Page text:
Personally, I am in regular contact with friends in the US I made playing Minecraft around 4 years ago. The Internet has had a significant impact on our social lives with online friendships and being able to talk about interests that interest you but no one else you interact with in your day to day life. Online communities can be a wonderful thing in our lives, but there are also negative consequences.

One of the issues with the Internet is the quantity of information and choice available to users, which results in users limiting the amount of media stimuli they are subjected to. This is through personalisation of their Internet usage with users selecting the information that they see and spending their time only on areas of their interest. This is something we all do.

However, a consequence of this can be the reinforcement of extremist views. If someone who already held sexist views can connect with others who hold the same values and these online communities act as echo chambers reinforcing these beliefs. An example can be seen in the online groups of the MRM [Men’s Rights Movement].

Unfortunately, within the online communities surround video gaming there are some embedded with racist, misogynistic, and homophobic beliefs that have become the dominant discourse in these communities. Not all video gaming communities suffer from these issues, but the consequences of online communities that hold these values is that they will attack and attempt to silence criticism.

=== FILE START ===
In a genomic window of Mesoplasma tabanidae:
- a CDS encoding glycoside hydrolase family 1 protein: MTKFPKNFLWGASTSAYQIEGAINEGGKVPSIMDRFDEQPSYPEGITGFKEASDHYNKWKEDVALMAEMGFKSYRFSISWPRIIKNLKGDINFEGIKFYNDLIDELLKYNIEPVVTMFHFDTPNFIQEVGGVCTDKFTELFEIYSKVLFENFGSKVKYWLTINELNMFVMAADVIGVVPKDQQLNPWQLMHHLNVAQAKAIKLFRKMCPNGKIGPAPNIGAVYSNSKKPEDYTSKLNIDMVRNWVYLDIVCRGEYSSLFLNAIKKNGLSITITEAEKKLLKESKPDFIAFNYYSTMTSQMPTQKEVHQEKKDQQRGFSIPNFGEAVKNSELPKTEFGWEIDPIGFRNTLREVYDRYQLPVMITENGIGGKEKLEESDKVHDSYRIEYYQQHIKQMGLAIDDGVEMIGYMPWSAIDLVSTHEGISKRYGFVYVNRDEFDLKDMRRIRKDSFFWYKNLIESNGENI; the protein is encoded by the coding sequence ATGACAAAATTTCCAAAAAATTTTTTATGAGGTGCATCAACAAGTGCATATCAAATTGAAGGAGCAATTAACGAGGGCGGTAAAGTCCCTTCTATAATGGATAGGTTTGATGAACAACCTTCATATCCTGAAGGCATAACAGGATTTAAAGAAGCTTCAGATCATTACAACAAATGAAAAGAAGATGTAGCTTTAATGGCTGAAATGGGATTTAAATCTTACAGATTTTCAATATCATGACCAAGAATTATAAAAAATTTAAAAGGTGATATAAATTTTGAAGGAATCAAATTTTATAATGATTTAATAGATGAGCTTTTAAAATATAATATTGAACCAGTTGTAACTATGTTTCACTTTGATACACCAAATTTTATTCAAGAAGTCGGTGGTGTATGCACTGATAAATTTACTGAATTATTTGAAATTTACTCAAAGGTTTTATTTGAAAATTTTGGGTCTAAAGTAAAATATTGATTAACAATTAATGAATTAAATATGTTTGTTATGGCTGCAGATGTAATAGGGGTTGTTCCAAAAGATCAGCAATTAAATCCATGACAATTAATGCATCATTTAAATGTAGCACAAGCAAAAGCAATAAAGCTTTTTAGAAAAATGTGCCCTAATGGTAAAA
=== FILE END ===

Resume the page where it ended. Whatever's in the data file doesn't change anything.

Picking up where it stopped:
An example could be seen with the hate campaign targeted at Anita Sarkeesian. This hate campaign emerged as a response to a Kickstarter campaign started by Anita Sarkeesian which asked for $6,000 to fund a video series examining female representations in video games.

The attack against Anita Sarkessian was both direct messages and vandalism of her online pages including. This included rape and death threats which she still continues to receive. There have been threats made at public events where she was a speaker. There were images were posted of her being raped by video game characters and there was even a flash game which allowed players to “Beat Up Anita Sarkeesian” by clicking a picture of her until it turned into a bloody pulp.

‘Game’ created by Ben Spurr. New Statesman had a good article on the abuse Anita Sarkeesian received online.

Despite the threats and attacks Anita Sarkessian was successful with her Kickstarter campaign receiving much more money than she originally asked. Rather than silencing criticism the harassment highlighted the issues in video gaming culture and produced a huge amount of publicity for her project. At the same time highlighted the issue of sexism within the gamer culture.


A couple of years after the harassment campaign against Anita Sarkessian in August of 2014 there was the emergence of Gamergate. Gamergate started with a harassment campaign against a video game developer called Zoe Quinn. This began with Zoe Quinn’s ex boyfriend posting a long (nearly 10,000 words in length) blog post which accused her of having a relationship with a video games journalist.

Now a long rambling ranting blog post by an ex boyfriend became viral. The hashtag #gamergate emerged on Twitter and received huge amounts of attention. Gamergate made an attempt to appear to be about ‘ethics in video game journalism’. However, a harassment campaign began with the spamming of negative reviews on her game ‘Depression Quest’ on Steam.